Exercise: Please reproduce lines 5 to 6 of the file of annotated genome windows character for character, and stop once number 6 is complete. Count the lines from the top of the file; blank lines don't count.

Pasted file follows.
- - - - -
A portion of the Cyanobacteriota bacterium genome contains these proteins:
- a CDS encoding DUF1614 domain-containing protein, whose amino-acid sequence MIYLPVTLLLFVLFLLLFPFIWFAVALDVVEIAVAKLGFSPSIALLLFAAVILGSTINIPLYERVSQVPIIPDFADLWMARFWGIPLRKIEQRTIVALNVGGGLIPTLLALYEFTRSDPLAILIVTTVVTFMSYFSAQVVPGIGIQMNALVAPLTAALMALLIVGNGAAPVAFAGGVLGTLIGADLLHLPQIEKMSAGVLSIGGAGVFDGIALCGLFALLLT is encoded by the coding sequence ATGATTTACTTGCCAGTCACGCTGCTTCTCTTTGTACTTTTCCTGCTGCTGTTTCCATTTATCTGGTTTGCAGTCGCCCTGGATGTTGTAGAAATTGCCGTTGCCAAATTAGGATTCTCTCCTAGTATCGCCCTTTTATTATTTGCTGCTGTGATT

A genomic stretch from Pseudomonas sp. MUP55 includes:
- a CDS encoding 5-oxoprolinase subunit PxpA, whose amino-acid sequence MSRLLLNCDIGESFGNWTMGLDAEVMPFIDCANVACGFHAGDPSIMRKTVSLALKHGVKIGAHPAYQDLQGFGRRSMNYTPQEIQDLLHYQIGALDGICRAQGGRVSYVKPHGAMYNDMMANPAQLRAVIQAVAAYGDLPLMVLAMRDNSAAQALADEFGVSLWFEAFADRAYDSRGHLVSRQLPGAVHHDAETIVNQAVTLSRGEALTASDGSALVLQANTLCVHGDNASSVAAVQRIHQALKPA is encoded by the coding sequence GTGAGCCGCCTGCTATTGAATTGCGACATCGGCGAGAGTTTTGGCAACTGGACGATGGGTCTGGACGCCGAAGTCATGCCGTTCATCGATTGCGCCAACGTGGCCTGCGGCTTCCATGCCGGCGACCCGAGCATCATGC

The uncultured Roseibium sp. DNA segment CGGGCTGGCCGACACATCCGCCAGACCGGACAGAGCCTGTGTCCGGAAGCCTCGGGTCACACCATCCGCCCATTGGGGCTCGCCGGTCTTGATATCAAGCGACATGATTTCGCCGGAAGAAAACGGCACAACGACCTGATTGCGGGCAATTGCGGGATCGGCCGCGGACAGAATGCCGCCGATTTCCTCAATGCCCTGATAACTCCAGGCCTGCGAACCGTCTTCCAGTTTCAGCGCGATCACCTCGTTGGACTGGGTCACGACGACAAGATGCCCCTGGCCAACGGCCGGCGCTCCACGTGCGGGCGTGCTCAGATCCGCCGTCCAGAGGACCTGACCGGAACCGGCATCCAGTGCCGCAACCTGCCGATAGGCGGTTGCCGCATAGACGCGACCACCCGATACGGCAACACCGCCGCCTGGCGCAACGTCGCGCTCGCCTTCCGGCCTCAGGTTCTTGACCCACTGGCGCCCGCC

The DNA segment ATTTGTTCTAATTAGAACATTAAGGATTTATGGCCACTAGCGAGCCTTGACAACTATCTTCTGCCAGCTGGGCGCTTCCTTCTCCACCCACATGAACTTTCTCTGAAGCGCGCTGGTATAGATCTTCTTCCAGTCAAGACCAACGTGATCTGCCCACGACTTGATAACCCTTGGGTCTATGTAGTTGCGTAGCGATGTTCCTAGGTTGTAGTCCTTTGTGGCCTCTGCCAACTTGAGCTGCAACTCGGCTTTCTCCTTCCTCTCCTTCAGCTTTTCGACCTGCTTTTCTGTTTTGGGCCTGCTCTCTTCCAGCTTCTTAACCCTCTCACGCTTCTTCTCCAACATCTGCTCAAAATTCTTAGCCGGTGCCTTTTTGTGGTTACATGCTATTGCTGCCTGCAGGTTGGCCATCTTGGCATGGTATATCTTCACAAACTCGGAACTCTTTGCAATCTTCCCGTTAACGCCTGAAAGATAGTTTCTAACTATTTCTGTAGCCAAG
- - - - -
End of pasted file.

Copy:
The uncultured Roseibium sp. DNA segment CGGGCTGGCCGACACATCCGCCAGACCGGACAGAGCCTGTGTCCGGAAGCCTCGGGTCACACCATCCGCCCATTGGGGCTCGCCGGTCTTGATATCAAGCGACATGATTTCGCCGGAAGAAAACGGCACAACGACCTGATTGCGGGCAATTGCGGGATCGGCCGCGGACAGAATGCCGCCGATTTCCTCAATGCCCTGATAACTCCAGGCCTGCGAACCGTCTTCCAGTTTCAGCGCGATCACCTCGTTGGACTGGGTCACGACGACAAGATGCCCCTGGCCAACGGCCGGCGCTCCACGTGCGGGCGTGCTCAGATCCGCCGTCCAGAGGACCTGACCGGAACCGGCATCCAGTGCCGCAACCTGCCGATAGGCGGTTGCCGCATAGACGCGACCACCCGATACGGCAACACCGCCGCCTGGCGCAACGTCGCGCTCGCCTTCCGGCCTCAGGTTCTTGACCCACTGGCGCCCGCC

The DNA segment ATTTGTTCTAATTAGAACATTAAGGATTTATGGCCACTAGCGAGCCTTGACAACTATCTTCTGCCAGCTGGGCGCTTCCTTCTCCACCCACATGAACTTTCTCTGAAGCGCGCTGGTATAGATCTTCTTCCAGTCAAGACCAACGTGATCTGCCCACGACTTGATAACCCTTGGGTCTATGTAGTTGCGTAGCGATGTTCCTAGGTTGTAGTCCTTTGTGGCCTCTGCCAACTTGAGCTGCAACTCGGCTTTCTCCTTCCTCTCCTTCAGCTTTTCGACCTGCTTTTCTGTTTTGGGCCTGCTCTCTTCCAGCTTCTTAACCCTCTCACGCTTCTTCTCCAACATCTGCTCAAAATTCTTAGCCGGTGCCTTTTTGTGGTTACATGCTATTGCTGCCTGCAGGTTGGCCATCTTGGCATGGTATATCTTCACAAACTCGGAACTCTTTGCAATCTTCCCGTTAACGCCTGAAAGATAGTTTCTAACTATTTCTGTAGCCAAG